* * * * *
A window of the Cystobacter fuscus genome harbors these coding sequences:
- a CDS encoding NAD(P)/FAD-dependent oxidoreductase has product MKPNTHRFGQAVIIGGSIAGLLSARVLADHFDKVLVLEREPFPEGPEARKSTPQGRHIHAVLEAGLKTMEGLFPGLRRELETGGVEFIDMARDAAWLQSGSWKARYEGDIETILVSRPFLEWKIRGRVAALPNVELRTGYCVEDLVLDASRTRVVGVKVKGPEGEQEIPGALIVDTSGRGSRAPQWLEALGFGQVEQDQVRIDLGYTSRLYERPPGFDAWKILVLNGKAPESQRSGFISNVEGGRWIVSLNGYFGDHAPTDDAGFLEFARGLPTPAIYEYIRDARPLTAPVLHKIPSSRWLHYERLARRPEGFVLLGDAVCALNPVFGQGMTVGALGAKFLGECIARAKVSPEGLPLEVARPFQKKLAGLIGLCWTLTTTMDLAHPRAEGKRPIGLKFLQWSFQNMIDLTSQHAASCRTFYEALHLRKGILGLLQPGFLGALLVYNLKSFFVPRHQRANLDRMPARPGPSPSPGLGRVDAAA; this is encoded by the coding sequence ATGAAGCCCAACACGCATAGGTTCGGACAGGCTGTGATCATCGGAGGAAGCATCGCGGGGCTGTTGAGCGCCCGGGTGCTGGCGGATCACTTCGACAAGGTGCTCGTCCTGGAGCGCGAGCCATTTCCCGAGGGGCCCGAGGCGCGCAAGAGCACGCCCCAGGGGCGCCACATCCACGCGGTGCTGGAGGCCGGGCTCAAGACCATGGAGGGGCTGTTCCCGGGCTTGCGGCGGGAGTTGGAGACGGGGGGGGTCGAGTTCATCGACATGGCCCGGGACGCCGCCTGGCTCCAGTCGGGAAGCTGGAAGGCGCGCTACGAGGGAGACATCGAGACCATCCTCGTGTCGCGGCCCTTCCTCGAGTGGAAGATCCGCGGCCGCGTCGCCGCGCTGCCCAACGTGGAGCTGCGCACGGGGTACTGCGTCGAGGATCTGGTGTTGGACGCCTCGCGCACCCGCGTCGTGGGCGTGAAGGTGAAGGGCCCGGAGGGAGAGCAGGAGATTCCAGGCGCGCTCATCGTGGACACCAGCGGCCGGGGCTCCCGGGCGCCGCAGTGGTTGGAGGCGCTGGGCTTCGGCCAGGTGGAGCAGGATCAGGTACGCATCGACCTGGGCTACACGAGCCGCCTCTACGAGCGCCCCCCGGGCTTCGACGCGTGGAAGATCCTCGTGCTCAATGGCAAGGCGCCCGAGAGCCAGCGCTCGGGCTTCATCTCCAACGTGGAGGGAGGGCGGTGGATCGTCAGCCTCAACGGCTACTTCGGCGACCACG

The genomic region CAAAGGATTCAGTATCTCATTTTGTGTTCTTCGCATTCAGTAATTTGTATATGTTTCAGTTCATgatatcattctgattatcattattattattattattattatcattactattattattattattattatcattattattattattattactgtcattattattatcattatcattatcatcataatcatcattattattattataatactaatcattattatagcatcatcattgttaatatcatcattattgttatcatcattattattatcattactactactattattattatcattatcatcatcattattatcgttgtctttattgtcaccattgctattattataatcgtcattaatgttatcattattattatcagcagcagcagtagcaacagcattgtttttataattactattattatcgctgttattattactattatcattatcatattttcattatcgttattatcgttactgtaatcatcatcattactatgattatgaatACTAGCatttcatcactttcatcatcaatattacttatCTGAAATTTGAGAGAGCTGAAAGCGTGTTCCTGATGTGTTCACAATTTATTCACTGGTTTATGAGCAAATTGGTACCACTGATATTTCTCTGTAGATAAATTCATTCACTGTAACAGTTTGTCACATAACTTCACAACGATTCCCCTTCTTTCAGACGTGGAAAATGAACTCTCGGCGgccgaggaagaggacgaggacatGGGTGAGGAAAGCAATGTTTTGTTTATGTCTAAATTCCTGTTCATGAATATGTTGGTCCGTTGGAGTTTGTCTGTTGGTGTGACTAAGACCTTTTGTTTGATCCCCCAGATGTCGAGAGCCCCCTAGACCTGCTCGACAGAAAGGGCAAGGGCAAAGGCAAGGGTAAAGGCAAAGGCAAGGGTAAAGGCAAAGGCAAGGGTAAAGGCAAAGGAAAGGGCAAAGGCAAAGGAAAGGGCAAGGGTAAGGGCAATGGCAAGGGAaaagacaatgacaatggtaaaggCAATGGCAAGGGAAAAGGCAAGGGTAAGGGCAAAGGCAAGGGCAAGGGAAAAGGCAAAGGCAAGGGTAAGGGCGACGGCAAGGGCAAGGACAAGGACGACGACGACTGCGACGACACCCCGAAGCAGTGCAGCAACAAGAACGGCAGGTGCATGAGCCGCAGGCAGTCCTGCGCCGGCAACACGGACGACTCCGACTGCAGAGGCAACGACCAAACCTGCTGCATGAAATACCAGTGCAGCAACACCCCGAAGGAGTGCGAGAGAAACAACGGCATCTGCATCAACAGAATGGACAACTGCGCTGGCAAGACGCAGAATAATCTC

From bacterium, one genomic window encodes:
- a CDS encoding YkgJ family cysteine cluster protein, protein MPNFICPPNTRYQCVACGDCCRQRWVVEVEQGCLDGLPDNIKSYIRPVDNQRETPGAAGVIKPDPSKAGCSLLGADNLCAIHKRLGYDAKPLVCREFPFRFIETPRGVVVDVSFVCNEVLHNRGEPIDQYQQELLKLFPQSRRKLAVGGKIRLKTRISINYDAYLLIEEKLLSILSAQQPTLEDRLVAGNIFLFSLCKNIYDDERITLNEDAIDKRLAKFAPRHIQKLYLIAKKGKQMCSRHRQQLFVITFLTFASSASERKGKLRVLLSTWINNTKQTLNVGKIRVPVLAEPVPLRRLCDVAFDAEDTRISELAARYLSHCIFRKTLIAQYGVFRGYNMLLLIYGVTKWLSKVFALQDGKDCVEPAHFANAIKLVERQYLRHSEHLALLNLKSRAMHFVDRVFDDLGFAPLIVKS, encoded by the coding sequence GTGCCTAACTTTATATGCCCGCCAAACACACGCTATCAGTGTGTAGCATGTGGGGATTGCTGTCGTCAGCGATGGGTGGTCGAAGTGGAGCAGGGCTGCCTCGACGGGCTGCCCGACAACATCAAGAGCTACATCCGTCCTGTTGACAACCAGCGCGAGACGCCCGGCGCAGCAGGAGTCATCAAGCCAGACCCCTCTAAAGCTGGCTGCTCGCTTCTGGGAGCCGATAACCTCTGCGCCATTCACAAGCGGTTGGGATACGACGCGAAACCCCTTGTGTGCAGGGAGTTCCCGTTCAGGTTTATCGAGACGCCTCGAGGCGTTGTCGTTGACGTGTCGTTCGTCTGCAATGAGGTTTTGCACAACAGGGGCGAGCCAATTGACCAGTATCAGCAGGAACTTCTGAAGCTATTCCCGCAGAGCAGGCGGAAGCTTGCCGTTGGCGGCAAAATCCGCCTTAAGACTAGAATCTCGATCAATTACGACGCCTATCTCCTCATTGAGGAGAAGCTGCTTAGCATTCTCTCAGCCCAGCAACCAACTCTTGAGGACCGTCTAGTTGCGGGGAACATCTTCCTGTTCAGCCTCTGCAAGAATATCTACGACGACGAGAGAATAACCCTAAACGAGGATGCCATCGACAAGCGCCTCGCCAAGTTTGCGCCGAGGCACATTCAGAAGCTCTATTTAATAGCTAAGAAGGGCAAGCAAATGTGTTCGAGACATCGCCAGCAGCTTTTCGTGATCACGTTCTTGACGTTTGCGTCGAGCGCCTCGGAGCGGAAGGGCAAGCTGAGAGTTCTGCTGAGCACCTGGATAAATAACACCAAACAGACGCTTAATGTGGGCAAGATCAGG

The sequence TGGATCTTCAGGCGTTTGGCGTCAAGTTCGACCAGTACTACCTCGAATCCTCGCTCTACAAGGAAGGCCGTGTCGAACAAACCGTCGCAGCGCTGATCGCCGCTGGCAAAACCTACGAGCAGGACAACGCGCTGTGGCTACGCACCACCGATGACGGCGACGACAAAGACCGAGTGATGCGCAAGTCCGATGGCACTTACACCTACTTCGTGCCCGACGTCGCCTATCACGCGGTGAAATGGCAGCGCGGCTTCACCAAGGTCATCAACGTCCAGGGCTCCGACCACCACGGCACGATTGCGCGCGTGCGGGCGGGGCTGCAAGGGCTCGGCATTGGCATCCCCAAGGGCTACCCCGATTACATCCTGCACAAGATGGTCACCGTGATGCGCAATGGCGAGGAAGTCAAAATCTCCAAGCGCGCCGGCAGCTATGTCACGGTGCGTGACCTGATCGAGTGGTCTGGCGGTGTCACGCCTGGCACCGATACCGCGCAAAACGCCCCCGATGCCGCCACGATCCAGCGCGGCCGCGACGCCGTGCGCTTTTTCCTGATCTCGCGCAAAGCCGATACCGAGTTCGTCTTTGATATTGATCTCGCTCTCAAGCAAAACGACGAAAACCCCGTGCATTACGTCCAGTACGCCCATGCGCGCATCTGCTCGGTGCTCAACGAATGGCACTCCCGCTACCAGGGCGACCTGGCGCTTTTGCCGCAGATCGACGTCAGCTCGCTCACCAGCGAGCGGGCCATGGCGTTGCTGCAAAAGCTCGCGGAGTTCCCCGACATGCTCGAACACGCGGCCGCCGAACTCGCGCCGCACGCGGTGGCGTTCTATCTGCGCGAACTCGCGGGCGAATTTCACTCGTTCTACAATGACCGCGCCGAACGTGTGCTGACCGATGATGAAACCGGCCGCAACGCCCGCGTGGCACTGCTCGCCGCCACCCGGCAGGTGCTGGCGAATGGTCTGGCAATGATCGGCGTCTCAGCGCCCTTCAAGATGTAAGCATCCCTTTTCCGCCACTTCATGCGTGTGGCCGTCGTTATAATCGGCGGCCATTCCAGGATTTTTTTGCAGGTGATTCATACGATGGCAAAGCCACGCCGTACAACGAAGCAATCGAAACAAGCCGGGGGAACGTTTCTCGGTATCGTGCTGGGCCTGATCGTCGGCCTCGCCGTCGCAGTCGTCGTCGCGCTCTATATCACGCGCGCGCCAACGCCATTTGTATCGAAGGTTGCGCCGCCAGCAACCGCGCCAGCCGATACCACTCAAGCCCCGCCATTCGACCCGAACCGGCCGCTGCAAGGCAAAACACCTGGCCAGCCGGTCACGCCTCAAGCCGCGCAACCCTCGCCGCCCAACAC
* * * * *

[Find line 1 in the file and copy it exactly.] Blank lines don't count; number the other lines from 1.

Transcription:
A window of the Cystobacter fuscus genome harbors these coding sequences: